Tim Weiner has put together a well researched history of the CIA that will be discouraging for those that think “the Agency” has a long and successful record of espionage and covert operations. Weiner tells the story of failure after failure, disaster after disaster. The book is really well researched, highlighting the very beginnings of the agency, tracing its growth, and bringing us some of the major figures of the CIA. Wild Bill Donovan, Allen Dulles, James Jesus Angleton, Richard Helms, Bob Gates, George H.W. Bush, John McCone, Bill Casey, and a host of characters that developed the Agency and ran it from its inception.
The book is very negative about the CIA, and many reviewers have cited that negativity as a criticism. No question on the negativity, but the record speaks for itself. Weiner reviews many failures, and the successes he highlights have the Agency exhibiting a moral decadence, and a willingness to act as a foreign policy rogue elephant, defying Presidents and Congress. He also shows us where the Agency tried very hard to please Presidents, even when Presidential demands were illegal, immoral, not achievable, and contrary to the long term interests of the country.
Despite the length of the book there was not a lot of time to look at some of the notable operations in great depth. Angelton’s lifelong search for a CIA mole as head of counter-intelligence, his disastrous handling of the Russian defectors Anatoliy Golitsyn and Yuri Nosenko, the tapping of the Russian below ground communication lines in Berlin in 1954, the operation that helped depose the Iranian government (installing the Shah and creating enmity that still exists today,) and the multitude of CIA Cuban operations, including the Bay of Pigs and the efforts to kill Castro. There is enough material to have supplied multiple volumes if the author had wanted to go down that road.
There is plenty to take out of the book, and not many who come off looking good. The Kennedy brothers are shown in a very negative light, with the author putting forward the strong insinuation that JFK was assassinated as a result of the attempts on Castro’s life by U.S. intelligence. He offers no conclusive proof, but makes a pretty strong argument. A Richard Helms observation from the book:
“Helms thought political assassination in peacetime was a moral aberration. But there were practical considerations as well. “If you become involved in the business of eliminating foreign leaders, and it is considered by governments more frequently than one likes to admit, there is always the question of who comes next,” he observed. “If you kill someone else’s leaders, why shouldn’t they kill yours?”
Weiner, Tim. Legacy of Ashes: The History of the CIA (Kindle Locations 3316-3319). Knopf Doubleday Publishing Group. Kindle Edition.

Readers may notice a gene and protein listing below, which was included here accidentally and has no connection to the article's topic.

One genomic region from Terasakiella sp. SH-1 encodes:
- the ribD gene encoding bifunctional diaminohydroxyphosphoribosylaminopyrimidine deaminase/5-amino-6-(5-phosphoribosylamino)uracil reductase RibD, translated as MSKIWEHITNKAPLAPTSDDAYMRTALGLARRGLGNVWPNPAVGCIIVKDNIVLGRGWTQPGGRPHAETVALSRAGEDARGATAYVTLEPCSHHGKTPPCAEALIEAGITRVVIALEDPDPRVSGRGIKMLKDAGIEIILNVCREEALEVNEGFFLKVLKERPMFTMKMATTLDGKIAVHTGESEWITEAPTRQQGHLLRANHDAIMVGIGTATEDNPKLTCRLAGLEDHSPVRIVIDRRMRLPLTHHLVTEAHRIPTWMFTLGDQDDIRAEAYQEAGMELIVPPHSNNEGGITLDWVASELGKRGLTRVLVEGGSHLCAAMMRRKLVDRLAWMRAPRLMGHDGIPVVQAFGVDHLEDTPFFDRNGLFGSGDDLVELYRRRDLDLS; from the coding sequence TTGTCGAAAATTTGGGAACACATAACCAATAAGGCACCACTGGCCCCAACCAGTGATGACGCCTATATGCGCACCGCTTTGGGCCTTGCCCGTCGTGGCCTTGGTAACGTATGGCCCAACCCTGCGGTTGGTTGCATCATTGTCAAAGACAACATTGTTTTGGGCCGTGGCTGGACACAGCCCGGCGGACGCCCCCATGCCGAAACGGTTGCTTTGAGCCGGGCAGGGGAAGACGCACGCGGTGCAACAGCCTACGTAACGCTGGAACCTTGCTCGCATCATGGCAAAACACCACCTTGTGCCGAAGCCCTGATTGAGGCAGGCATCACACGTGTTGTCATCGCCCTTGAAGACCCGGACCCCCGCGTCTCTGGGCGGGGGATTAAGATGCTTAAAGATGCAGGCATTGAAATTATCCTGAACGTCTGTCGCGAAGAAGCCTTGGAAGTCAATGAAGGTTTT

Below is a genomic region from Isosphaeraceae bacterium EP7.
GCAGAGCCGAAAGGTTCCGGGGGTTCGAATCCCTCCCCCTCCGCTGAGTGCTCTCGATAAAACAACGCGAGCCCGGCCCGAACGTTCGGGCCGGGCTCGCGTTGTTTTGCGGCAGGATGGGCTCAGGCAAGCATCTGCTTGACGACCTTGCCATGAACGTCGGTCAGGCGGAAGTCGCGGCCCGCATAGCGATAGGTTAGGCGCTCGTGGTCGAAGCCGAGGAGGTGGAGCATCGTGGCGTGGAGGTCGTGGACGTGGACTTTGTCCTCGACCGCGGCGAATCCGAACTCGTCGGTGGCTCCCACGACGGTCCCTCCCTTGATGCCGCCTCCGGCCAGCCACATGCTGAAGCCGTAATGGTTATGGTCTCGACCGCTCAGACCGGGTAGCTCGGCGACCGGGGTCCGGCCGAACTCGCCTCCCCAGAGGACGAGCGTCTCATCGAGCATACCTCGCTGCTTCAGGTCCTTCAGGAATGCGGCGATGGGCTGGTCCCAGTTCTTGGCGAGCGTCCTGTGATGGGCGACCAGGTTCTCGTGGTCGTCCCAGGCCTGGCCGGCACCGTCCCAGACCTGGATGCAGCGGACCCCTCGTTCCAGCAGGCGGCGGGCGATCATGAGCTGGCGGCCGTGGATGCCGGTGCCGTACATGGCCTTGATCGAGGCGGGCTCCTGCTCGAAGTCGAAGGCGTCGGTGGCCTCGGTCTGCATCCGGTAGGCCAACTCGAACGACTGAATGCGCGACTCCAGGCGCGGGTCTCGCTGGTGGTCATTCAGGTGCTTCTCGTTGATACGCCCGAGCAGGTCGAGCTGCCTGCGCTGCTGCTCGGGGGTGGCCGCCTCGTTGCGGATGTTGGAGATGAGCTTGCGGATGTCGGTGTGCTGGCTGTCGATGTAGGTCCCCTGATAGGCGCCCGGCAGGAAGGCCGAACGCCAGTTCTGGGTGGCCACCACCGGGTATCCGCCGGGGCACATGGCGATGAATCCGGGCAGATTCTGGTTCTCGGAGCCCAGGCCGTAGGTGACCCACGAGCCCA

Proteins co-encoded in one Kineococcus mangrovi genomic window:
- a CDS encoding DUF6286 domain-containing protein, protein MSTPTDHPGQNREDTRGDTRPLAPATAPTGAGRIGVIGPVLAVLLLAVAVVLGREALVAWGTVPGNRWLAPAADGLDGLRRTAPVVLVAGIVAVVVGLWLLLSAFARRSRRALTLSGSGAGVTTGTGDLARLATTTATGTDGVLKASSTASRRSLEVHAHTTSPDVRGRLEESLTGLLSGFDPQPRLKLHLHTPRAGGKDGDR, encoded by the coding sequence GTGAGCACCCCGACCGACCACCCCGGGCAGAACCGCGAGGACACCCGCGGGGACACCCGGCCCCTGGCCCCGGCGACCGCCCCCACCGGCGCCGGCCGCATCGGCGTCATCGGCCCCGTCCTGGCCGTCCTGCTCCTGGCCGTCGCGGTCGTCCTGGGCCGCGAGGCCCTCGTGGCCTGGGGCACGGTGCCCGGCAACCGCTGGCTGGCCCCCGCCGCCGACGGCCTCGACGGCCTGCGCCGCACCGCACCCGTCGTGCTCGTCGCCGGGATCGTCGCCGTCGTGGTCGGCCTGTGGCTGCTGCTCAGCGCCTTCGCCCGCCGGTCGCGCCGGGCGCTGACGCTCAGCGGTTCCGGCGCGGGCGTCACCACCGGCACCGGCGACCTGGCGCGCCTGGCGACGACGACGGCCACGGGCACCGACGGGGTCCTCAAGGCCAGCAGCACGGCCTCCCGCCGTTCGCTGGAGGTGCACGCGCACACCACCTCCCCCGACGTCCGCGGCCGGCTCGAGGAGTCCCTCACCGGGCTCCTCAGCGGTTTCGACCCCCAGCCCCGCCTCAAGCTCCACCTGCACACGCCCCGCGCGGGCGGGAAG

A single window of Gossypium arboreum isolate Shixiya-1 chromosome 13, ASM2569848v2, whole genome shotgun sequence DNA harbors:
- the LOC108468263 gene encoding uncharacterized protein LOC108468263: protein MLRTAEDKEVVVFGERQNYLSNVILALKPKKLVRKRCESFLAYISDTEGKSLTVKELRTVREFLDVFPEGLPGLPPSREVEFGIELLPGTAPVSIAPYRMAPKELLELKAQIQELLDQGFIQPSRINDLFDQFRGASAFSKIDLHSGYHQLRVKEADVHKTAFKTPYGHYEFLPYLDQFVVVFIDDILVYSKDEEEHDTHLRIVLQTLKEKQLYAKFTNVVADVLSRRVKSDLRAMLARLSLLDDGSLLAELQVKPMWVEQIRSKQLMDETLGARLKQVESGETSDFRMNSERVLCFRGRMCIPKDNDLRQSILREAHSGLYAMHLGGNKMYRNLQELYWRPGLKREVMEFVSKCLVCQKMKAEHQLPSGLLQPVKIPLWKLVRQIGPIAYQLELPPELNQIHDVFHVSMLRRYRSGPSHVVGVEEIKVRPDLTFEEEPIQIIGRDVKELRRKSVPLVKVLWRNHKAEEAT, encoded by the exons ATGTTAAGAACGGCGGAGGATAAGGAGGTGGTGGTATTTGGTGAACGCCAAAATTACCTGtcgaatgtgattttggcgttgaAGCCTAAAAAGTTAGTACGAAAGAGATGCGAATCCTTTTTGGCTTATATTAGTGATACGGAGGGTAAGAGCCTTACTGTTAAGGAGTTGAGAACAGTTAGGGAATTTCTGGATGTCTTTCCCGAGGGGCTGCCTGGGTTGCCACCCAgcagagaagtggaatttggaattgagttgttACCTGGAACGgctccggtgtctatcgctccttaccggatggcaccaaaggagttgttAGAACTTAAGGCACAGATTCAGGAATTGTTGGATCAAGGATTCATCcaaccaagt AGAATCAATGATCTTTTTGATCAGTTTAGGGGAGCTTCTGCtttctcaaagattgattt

One person who manages to look good through this book is Kennedy CIA Director John McCone, who is shown as fairly prescient on a number of critical policy matters, including Vietnam and the potential for Soviet offensive weapons being placed into Cuba. McCone took over the agency after JFK cashiered Alan Dulles over the Bay of Pigs failure. The book shows him as understanding, and articulating, the real issues facing the U.S. in Vietnam at a very early stage, and warning JFK on the potential for Soviet offensive weaponry being placed into Cuba before they were detected.
“The director saw a greater danger ahead. He predicted that the Soviet Union was going to give Castro nuclear weapons—medium-range ballistic missiles capable of striking the United States. He had been worrying about that possibility for more than four months. He had no intelligence, nothing to go on save gut instinct. McCone was the only one who saw the threat clearly. “If I were Khrushchev,” he said, “I’d put offensive missiles in Cuba. Then I’d bang my shoe on the desk and say to the United States, ‘How do you like looking down the end of a gun barrel for a change? Now, let’s talk about Berlin and any other subject that I choose.’” No one seems to have believed him. “The experts unanimously and adamantly agreed that this was beyond the realm of possibility,” notes an agency history of McCone’s years. ‘He stood absolutely alone.’”
Weiner, Tim. Legacy of Ashes: The History of the CIA (Kindle Locations 3372-3387). Knopf Doubleday Publishing Group. Kindle Edition.
On Vietnam McCone gave good counsel, but was ignored, eventually quitting in 1965.
“On April 2, 1965, John McCone quit for the last time, effective as soon as Lyndon Johnson selected a successor. He delivered a fateful prediction for the president: “With the passage of each day and each week, we can expect increasing pressure to stop the bombing,” he said. “This will come from various elements of the American public, from the press, the United Nations and world opinion. Therefore time will run against us in this operation and I think the North Vietnamese are counting on this.” One of his best analysts, Harold Ford, told him: “We are becoming progressively divorced from reality in Vietnam” and “proceeding with far more courage than wisdom.” McCone now understood that. He told McNamara that the nation was about to “drift into a combat situation where victory would be dubious.” His final warning to the President was blunt as it could be: “We will find ourselves mired down in combat in the jungle in a military effort that we cannot win, and from which we will have extreme difficulty extracting ourselves.”
Weiner, Tim. Legacy of Ashes: The History of the CIA (Kindle Locations 4371-4379). Knopf Doubleday Publishing Group. Kindle Edition.
Any book on the CIA must deal with the politicization of intelligence and how intel has been “shaped” to meet the existing policy preferences of Presidents, and others. This did not start with the ridiculous efforts of the CIA on Iraq under George W. Bush and George Tenet, but had begun many years before. Honest CIA estimates on Vietnam were “scrubbed” by the military, and CIA analysts received the message, loud and clear. The first example below shows Maxwell Taylor scrubbing a CIA report on Vietnam that had some honest analysis in it. The second example shows George H.W. Bush, as CIA Director, letting an “alternate” analysis on Soviet capabilities get out of hand, and drive policy and ideas in Washington. That alternate analysis has been proven, over time, to have been false.